Nothing comes out of the nozzle, but you can see it’s full w'hen you look at the filament spool and the feed tube seems to have some filament in it too. Bow'den
feed printers are unique to this problem; it is not usually found in direct feeds. That is because normally the filament is covered, so that you can’t see it immediately (Figure 8.12).
This problem can be caused by different factors but the most common one is cheap or old filament. Although it’s true that most ABS and PLA filaments have a long lifetime, if held in bad weather, they may become brittle, once they go wrong, then when they are fed to the printer, no amount of change will make them right.
i. Try to make use of another filament. If you find the same problem after the filament has been reloaded, try using another script. This would let you know if the brittle filament is actually causing the problem.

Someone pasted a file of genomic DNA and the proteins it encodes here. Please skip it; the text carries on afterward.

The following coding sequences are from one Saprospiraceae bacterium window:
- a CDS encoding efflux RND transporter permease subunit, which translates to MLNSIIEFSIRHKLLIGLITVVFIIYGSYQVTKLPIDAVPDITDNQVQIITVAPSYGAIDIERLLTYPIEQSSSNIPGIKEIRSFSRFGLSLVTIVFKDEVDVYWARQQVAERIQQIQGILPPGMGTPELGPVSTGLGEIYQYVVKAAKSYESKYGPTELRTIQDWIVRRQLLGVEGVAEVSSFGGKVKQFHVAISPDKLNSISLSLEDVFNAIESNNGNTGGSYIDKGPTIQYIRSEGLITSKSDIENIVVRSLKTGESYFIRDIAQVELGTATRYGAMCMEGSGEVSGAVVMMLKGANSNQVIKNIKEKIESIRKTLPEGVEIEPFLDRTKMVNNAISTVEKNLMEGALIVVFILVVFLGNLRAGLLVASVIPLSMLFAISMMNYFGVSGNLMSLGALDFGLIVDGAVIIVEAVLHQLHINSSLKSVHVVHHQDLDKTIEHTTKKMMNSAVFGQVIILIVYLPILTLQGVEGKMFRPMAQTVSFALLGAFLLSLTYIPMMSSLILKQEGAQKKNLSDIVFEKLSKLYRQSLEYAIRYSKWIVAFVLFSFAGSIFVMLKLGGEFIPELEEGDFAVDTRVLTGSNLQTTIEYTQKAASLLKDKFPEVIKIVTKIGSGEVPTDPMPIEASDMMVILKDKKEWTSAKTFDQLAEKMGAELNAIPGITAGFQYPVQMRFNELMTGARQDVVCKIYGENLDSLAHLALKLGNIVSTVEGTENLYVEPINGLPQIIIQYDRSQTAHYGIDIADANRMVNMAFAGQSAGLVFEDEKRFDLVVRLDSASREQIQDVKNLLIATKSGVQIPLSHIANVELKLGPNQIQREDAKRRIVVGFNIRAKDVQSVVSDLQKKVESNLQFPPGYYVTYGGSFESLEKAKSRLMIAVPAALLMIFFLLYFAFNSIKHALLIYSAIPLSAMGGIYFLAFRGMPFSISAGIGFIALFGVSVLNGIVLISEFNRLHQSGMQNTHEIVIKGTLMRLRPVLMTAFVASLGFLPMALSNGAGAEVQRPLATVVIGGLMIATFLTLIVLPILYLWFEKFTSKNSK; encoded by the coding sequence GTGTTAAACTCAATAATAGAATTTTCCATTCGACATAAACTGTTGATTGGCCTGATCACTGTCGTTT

ii. Check the temperature and flow rate of your printer. This simply means that if the problem persists, check to see if the hot-end is at the right temperature and gets as hot as per suitable range. You should also check to see if the flow rate of the filament is no more than 100%.
Getting Cracks in Tall Objects
You get cracks on the sides of your models, particularly when you’re making taller models. This is considered to be one of the most surprising problems that can be experienced in 3D printing. That is because it usually appears in bigger prints, which typically happens while you’re not looking (Figure 8.13).
The reason for this problem is that the materials cool down faster in the higher layers of your print. The heat produced by the printing bed does not reach the upper pieces, making the upper layers less adhesive.
Increase the extruder temperature by 10°C. Take a look at the side of the filament’s box, you’ll find the recommended temperatures for the hot-end. Try to keep your 3D printer’s temperature setting within these values.